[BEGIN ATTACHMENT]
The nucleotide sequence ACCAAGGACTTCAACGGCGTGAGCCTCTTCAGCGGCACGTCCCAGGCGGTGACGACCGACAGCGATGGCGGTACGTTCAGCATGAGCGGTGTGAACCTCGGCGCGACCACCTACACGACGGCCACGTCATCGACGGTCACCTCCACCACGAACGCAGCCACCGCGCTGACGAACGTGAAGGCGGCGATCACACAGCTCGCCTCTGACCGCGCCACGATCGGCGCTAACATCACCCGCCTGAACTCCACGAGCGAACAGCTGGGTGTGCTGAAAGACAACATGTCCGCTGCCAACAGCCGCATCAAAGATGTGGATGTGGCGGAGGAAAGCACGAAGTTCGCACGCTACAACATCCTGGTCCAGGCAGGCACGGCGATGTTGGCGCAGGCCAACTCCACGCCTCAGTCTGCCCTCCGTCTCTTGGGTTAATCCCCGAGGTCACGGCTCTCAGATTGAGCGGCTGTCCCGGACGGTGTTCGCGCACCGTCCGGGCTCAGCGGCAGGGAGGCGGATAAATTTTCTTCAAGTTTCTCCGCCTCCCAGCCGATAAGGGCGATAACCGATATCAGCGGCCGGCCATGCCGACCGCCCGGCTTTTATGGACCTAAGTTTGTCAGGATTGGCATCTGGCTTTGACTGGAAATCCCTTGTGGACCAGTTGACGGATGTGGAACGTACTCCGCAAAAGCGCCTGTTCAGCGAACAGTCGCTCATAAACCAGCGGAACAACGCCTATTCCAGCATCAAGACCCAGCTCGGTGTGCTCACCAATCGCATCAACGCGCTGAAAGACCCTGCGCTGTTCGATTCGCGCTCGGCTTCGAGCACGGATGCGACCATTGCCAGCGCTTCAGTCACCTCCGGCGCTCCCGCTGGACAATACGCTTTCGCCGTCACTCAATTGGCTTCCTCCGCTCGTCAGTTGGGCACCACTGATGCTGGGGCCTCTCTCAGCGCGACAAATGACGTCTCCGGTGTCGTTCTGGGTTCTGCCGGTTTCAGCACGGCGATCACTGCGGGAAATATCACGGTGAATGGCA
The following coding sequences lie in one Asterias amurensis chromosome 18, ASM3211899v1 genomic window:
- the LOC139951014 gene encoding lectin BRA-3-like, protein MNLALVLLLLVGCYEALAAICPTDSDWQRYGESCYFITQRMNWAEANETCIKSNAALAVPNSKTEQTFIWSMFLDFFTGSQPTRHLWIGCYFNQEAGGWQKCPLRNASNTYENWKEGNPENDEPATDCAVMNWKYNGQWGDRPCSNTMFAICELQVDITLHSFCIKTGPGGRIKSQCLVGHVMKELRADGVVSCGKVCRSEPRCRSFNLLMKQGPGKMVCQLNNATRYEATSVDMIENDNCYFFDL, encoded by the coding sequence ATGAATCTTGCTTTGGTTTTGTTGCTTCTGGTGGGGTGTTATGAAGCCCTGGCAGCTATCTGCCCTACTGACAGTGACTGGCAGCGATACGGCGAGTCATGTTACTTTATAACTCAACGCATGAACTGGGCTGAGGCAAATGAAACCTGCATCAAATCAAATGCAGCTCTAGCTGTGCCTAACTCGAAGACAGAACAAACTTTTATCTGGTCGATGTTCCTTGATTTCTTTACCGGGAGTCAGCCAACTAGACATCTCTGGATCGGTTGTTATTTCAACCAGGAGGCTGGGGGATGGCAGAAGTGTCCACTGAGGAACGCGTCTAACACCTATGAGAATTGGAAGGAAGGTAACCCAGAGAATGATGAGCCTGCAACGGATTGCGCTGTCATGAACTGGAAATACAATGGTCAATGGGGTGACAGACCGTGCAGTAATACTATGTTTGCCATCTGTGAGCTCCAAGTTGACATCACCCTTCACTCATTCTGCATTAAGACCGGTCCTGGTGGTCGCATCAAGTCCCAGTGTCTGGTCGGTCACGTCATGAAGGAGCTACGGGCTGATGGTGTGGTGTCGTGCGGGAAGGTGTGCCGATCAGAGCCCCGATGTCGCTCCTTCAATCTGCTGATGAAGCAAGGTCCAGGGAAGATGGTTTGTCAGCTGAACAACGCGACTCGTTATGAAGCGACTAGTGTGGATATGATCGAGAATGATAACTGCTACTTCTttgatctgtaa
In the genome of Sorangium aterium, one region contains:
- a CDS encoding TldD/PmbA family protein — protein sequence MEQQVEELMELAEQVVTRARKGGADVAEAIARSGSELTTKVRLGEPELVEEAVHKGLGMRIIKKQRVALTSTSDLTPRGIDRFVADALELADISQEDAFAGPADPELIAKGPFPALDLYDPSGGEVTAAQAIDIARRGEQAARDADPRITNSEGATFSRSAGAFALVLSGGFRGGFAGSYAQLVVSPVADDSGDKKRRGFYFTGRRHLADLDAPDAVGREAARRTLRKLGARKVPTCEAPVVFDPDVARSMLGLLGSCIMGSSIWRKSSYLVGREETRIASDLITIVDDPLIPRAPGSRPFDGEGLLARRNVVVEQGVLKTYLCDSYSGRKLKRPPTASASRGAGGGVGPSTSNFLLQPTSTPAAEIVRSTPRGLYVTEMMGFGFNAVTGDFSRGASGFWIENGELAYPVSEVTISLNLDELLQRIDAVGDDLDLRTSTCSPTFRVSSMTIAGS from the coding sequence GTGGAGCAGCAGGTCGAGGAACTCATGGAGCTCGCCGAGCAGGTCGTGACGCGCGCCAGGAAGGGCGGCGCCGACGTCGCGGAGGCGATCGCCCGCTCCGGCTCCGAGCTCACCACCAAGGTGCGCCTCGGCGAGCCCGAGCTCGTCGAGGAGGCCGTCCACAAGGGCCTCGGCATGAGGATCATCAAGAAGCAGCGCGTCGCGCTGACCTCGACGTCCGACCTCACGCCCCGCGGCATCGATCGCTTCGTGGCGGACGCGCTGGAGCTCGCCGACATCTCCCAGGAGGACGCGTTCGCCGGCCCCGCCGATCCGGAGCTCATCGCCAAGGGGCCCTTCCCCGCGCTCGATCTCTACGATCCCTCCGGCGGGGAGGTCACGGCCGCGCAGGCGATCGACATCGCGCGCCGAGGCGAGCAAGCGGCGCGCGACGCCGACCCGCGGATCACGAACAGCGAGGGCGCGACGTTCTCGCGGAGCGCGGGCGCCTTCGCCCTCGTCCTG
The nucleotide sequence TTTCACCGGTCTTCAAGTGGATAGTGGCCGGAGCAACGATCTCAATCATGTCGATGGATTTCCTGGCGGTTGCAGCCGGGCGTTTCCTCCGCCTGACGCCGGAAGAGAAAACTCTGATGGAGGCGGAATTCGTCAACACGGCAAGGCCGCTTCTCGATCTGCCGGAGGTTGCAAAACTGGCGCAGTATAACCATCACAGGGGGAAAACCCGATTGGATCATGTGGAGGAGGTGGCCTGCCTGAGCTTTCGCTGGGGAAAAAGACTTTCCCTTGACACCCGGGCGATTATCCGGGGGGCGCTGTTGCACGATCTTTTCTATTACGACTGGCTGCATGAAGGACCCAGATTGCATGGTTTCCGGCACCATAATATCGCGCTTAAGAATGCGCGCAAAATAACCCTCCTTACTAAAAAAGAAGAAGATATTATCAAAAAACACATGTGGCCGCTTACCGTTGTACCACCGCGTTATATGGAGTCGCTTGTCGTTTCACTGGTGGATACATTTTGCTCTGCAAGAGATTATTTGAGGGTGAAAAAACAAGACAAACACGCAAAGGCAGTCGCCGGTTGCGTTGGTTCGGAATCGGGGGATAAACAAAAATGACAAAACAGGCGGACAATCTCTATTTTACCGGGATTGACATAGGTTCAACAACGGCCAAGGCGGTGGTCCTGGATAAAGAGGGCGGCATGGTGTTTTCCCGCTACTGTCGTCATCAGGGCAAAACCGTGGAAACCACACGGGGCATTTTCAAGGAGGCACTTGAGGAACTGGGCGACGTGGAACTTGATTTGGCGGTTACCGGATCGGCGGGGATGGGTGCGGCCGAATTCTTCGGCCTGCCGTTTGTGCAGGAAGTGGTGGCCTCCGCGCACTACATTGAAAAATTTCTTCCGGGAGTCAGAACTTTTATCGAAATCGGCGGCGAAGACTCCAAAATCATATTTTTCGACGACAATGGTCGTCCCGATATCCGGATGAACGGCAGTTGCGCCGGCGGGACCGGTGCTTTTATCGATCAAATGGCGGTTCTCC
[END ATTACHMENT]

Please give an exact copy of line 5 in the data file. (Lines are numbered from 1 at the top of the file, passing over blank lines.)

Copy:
- a CDS encoding TldD/PmbA family protein — protein sequence MEQQVEELMELAEQVVTRARKGGADVAEAIARSGSELTTKVRLGEPELVEEAVHKGLGMRIIKKQRVALTSTSDLTPRGIDRFVADALELADISQEDAFAGPADPELIAKGPFPALDLYDPSGGEVTAAQAIDIARRGEQAARDADPRITNSEGATFSRSAGAFALVLSGGFRGGFAGSYAQLVVSPVADDSGDKKRRGFYFTGRRHLADLDAPDAVGREAARRTLRKLGARKVPTCEAPVVFDPDVARSMLGLLGSCIMGSSIWRKSSYLVGREETRIASDLITIVDDPLIPRAPGSRPFDGEGLLARRNVVVEQGVLKTYLCDSYSGRKLKRPPTASASRGAGGGVGPSTSNFLLQPTSTPAAEIVRSTPRGLYVTEMMGFGFNAVTGDFSRGASGFWIENGELAYPVSEVTISLNLDELLQRIDAVGDDLDLRTSTCSPTFRVSSMTIAGS from the coding sequence GTGGAGCAGCAGGTCGAGGAACTCATGGAGCTCGCCGAGCAGGTCGTGACGCGCGCCAGGAAGGGCGGCGCCGACGTCGCGGAGGCGATCGCCCGCTCCGGCTCCGAGCTCACCACCAAGGTGCGCCTCGGCGAGCCCGAGCTCGTCGAGGAGGCCGTCCACAAGGGCCTCGGCATGAGGATCATCAAGAAGCAGCGCGTCGCGCTGACCTCGACGTCCGACCTCACGCCCCGCGGCATCGATCGCTTCGTGGCGGACGCGCTGGAGCTCGCCGACATCTCCCAGGAGGACGCGTTCGCCGGCCCCGCCGATCCGGAGCTCATCGCCAAGGGGCCCTTCCCCGCGCTCGATCTCTACGATCCCTCCGGCGGGGAGGTCACGGCCGCGCAGGCGATCGACATCGCGCGCCGAGGCGAGCAAGCGGCGCGCGACGCCGACCCGCGGATCACGAACAGCGAGGGCGCGACGTTCTCGCGGAGCGCGGGCGCCTTCGCCCTCGTCCTG